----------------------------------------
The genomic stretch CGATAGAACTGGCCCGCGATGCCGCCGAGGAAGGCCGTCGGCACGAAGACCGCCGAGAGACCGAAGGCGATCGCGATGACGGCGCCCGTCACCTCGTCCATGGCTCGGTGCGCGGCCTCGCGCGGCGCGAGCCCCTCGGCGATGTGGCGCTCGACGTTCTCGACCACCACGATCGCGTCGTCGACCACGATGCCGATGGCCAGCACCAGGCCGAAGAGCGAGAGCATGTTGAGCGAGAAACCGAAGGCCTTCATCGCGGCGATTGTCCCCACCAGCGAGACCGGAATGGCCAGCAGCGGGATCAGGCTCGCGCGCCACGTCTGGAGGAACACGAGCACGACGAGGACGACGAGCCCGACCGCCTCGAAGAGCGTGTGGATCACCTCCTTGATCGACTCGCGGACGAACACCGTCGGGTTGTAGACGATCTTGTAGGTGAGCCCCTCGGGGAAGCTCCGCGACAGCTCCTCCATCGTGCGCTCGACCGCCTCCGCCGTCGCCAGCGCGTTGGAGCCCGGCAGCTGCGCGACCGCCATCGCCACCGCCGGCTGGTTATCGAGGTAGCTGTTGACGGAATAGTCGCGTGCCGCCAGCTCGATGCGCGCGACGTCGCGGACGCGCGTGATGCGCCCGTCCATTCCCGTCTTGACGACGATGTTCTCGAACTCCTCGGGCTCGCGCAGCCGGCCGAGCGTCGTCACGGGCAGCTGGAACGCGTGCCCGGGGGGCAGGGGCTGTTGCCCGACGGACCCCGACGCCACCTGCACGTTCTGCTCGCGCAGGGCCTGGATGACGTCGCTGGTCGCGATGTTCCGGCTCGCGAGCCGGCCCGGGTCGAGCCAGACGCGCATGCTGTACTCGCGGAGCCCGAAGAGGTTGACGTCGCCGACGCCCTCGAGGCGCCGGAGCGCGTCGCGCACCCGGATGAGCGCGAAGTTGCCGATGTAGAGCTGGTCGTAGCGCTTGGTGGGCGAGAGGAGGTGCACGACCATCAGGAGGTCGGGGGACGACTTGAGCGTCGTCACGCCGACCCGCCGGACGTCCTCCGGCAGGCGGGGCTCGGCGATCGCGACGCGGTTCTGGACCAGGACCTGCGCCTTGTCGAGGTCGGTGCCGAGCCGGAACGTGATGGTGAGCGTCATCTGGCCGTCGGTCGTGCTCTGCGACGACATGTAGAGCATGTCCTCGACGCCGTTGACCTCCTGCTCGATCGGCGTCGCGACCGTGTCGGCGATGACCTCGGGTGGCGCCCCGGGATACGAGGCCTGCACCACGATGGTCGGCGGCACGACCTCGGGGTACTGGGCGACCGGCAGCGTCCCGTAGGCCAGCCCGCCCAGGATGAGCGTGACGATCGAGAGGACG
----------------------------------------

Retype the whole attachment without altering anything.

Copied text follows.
The genomic stretch CGATAGAACTGGCCCGCGATGCCGCCGAGGAAGGCCGTCGGCACGAAGACCGCCGAGAGACCGAAGGCGATCGCGATGACGGCGCCCGTCACCTCGTCCATGGCTCGGTGCGCGGCCTCGCGCGGCGCGAGCCCCTCGGCGATGTGGCGCTCGACGTTCTCGACCACCACGATCGCGTCGTCGACCACGATGCCGATGGCCAGCACCAGGCCGAAGAGCGAGAGCATGTTGAGCGAGAAACCGAAGGCCTTCATCGCGGCGATTGTCCCCACCAGCGAGACCGGAATGGCCAGCAGCGGGATCAGGCTCGCGCGCCACGTCTGGAGGAACACGAGCACGACGAGGACGACGAGCCCGACCGCCTCGAAGAGCGTGTGGATCACCTCCTTGATCGACTCGCGGACGAACACCGTCGGGTTGTAGACGATCTTGTAGGTGAGCCCCTCGGGGAAGCTCCGCGACAGCTCCTCCATCGTGCGCTCGACCGCCTCCGCCGTCGCCAGCGCGTTGGAGCCCGGCAGCTGCGCGACCGCCATCGCCACCGCCGGCTGGTTATCGAGGTAGCTGTTGACGGAATAGTCGCGTGCCGCCAGCTCGATGCGCGCGACGTCGCGGACGCGCGTGATGCGCCCGTCCATTCCCGTCTTGACGACGATGTTCTCGAACTCCTCGGGCTCGCGCAGCCGGCCGAGCGTCGTCACGGGCAGCTGGAACGCGTGCCCGGGGGGCAGGGGCTGTTGCCCGACGGACCCCGACGCCACCTGCACGTTCTGCTCGCGCAGGGCCTGGATGACGTCGCTGGTCGCGATGTTCCGGCTCGCGAGCCGGCCCGGGTCGAGCCAGACGCGCATGCTGTACTCGCGGAGCCCGAAGAGGTTGACGTCGCCGACGCCCTCGAGGCGCCGGAGCGCGTCGCGCACCCGGATGAGCGCGAAGTTGCCGATGTAGAGCTGGTCGTAGCGCTTGGTGGGCGAGAGGAGGTGCACGACCATCAGGAGGTCGGGGGACGACTTGAGCGTCGTCACGCCGACCCGCCGGACGTCCTCCGGCAGGCGGGGCTCGGCGATCGCGACGCGGTTCTGGACCAGGACCTGCGCCTTGTCGAGGTCGGTGCCGAGCCGGAACGTGATGGTGAGCGTCATCTGGCCGTCGGTCGTGCTCTGCGACGACATGTAGAGCATGTCCTCGACGCCGTTGACCTCCTGCTCGATCGGCGTCGCGACCGTGTCGGCGATGACCTCGGGTGGCGCCCCGGGATACGAGGCCTGCACCACGATGGTCGGCGGCACGACCTCGGGGTACTGGGCGACCGGCAGCGTCCCGTAGGCCAGCCCGCCCAGGATGAGCGTGACGATCGAGAGGACG